Thursday, February 18, 2010

Stupid Excuses For Insurance Denials

Insurance coverage for the treatment of eating disorders is known to be one of the most difficult to obtain. There are many reasons for this, but it seems that lack of education, and a lack of willingness to acquire factual information about eating disorders is the predominant one.
I will be attending a workshop during the International Eating Disorders Association for Professionals Conference in March, which will focus specifically on the issue of dealing with insurance companies, and how to protect your rights and obtain the coverage you are deserved.
Lisa Kantor, Esq., who will be hosting this workshop, offers the following examples of stupid things that insurance companies have used for excuses to deny coverage for treatment of an eating disorder:
  • The client is compliant or non-compliant (both have been used to deny benefits).
  • The client has 'sufficient support' at home and therefore doesn't need residential treatment.
  • The client is 'chronic' and basically beyond hope.
  • The client hasn't tried outpatient treatment first.
I'm excited to hear more about this issue and to share this information with those who are in need. Stay tuned....

Without apology....


  1. Over time I have had my own run-ins with insurance companies and have heard many heartbreaking stories. Occasionally I am reminded that insurance is a business and health care a commodity just like any other. My own experience is that behavioral issues are the poor stepchildof medicine. My favorite reason for being denied care is that I am not sick enough to pass the "necessity" test. That is, I am not physically sick enough to warrant treatment (along with the ever popular "you're out of benefits"). The way I see it,that is excellent motivation to let ED run rampant until you are so sick that the insurance company is moved by threats of lawsuits. How many people have to die before the dangers of eating disorders are recognized and addressed?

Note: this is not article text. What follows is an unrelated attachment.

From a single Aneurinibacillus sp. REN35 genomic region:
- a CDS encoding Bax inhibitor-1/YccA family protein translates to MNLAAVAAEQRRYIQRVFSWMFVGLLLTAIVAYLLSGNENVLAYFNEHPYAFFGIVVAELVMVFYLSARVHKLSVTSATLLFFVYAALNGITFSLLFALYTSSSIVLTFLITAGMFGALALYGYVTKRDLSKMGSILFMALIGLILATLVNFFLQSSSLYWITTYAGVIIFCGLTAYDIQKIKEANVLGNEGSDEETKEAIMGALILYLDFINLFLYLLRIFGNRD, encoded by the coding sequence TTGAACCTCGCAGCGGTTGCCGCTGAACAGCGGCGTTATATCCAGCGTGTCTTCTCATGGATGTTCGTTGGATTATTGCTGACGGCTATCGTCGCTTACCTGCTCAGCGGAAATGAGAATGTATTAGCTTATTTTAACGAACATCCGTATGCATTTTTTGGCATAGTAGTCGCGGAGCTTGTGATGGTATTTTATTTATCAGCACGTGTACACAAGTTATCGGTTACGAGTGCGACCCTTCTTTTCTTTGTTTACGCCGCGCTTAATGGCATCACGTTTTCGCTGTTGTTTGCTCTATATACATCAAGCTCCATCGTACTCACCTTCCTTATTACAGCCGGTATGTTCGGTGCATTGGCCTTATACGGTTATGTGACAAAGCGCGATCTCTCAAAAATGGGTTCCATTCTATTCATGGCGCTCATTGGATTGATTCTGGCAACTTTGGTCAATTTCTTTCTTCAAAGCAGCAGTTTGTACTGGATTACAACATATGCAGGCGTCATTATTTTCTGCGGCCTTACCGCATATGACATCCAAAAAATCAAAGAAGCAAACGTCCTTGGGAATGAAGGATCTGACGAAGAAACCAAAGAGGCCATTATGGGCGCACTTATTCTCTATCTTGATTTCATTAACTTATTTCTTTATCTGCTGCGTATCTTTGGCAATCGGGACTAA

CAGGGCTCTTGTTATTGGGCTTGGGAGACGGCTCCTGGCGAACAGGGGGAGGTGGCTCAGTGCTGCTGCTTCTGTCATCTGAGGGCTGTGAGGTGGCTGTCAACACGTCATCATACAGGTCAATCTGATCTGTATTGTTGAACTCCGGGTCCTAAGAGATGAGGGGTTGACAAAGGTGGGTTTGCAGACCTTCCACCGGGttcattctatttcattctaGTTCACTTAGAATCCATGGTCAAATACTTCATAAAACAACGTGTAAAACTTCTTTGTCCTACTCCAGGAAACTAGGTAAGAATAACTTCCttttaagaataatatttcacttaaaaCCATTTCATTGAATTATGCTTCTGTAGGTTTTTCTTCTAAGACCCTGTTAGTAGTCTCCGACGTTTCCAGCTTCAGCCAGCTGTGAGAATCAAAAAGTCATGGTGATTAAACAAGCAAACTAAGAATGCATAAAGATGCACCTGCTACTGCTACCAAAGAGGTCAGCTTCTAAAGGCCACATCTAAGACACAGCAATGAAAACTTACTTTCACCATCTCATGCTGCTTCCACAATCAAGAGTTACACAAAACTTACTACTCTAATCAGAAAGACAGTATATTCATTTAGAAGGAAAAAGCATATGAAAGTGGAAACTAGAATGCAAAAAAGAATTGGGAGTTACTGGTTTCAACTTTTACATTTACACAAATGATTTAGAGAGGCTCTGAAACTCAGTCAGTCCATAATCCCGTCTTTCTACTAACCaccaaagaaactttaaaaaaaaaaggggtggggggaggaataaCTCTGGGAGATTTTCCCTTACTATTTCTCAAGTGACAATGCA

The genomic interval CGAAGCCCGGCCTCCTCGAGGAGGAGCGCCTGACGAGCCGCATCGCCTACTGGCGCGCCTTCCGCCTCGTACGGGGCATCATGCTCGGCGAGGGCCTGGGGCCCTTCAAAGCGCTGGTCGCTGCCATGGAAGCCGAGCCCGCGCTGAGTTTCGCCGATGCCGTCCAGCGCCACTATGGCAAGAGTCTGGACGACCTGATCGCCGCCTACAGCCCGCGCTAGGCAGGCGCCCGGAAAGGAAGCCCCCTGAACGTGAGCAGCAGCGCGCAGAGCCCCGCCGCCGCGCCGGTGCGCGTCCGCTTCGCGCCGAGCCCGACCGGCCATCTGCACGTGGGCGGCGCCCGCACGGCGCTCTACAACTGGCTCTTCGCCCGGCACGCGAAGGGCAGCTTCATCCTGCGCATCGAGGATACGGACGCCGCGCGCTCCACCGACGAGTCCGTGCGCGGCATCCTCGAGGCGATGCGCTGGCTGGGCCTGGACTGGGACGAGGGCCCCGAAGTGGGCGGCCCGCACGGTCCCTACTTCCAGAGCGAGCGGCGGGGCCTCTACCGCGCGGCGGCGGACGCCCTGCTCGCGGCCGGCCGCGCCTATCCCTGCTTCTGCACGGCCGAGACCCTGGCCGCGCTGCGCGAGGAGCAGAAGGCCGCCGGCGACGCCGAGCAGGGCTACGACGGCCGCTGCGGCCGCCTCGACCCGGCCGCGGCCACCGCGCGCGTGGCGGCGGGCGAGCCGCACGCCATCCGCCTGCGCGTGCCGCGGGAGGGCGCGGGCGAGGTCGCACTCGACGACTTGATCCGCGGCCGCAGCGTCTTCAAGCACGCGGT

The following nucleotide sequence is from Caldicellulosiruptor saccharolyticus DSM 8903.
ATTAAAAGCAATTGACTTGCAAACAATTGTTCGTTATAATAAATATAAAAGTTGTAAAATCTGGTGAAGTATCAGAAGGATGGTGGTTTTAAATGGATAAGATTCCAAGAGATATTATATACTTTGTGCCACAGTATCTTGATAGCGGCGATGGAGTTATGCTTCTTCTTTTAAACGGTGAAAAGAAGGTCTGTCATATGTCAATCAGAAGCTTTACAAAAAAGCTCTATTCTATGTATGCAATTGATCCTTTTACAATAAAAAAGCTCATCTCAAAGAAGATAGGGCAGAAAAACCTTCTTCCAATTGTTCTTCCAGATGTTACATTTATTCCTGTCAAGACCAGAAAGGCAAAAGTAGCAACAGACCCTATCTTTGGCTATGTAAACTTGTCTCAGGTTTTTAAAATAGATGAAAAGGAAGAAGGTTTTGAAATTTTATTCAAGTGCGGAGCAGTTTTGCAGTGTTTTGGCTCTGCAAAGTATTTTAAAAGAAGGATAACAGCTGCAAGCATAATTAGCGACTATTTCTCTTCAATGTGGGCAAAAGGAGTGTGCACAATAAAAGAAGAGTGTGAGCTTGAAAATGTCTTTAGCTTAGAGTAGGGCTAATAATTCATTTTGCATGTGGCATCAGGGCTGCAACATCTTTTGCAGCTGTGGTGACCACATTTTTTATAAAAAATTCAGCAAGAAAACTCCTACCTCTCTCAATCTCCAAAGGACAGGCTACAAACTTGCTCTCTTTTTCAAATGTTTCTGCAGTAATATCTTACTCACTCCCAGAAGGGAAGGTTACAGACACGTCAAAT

2. Thanks make an excellent point, and a tragic one. I would guess that 90% of the people I have talked with about this have been told at one time or another that they 'aren't sick enough'...exactly the same as saying lose more weight or b/p more, etc. I am eager to hear more at the Conference that will hopefully prove to be ammunition for people who need help.